Hence ex-clerics have to resign themselves to a life of loneliness. They often suffer from mental health issues and sometimes fall into alcoholism. I have been told about some ex-clerics who suffered depression, committed suicide or attempted to do so following the exit or expulsion from their clerical job or training. In the face of such odds, clerics who lose their faith frequently feel unable to leave their profession, even when they have lost their belief.

The Ex-cellence Project exists to fill an important need, namely the provision of psycho-social support to non-religious ex-clerics in Africa. The project has been formed to correct misconceptions about clergy work and training, about exiting and being exited from the clergy, and about life after leaving religion and religious work. To further the aim of this project, a WhatsApp group has been formed which comprises non-religious ex-clerics from Nigeria, Zimbabwe, Sierra Leone, South Africa, and Germany. Virtual events will be held to give members opportunities to share their experiences and struggles living as non-religious ex-clerics in a friendly and welcoming environment. As an ex-cleric from Zimbabwe put it, ‘This initiative will help those who are stuck in religious robes against their conscience due to fear of being judged harshly by the toxic religious environment.’

Organisations like HAN and the Ex-cellence Project are a welcome development in a religiously charged and challenging environment like Nigeria. They indicate that humanism has a future here, and that some hope exists for a secular Nigeria. But these initiatives can only survive if the continual attempts by Christian and Islamic theocrats in Nigeria to overrun the country’s secular constitution and democracy are successfully resisted, and if religious tyranny and totalitarianism are deftly contained.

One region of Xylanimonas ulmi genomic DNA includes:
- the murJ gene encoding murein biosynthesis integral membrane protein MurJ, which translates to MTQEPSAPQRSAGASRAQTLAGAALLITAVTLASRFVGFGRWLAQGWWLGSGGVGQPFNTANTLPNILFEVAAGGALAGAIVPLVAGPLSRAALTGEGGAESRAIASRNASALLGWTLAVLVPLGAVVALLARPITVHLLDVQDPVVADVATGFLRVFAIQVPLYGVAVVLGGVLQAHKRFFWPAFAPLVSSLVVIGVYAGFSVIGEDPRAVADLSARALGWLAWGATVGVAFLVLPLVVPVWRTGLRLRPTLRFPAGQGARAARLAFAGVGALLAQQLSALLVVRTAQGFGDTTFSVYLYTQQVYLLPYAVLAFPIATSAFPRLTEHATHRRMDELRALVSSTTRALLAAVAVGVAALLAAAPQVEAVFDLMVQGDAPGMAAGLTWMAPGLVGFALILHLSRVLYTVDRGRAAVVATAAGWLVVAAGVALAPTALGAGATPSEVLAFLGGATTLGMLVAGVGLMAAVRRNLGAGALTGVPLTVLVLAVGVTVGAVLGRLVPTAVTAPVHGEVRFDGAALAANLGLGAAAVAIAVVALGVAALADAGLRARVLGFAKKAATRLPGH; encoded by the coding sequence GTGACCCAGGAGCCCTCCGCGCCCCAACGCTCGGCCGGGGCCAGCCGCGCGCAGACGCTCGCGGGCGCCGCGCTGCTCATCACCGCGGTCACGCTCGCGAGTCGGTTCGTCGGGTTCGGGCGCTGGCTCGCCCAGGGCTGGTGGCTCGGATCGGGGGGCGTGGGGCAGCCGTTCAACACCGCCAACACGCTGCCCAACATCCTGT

As it stands, Christian and Islamic theocrats are tightening their grip on the political economy of Nigeria. They have been unrelenting in stifling the rights and liberties of humanists, in eroding the secular character of the Nigerian state, and in suffocating the physical and virtual spaces for non-religious and irreligious constituencies. How far humanists succeed in combating these theocratic tendencies will determine if secularism holds any real hope for unbelievers in one of Africa’s most religious countries.

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  1. Secularism will surely survive in Nigeria. Practically all types of belief systems exist in that God’s own country. Nigerians can’t ever be suppressed.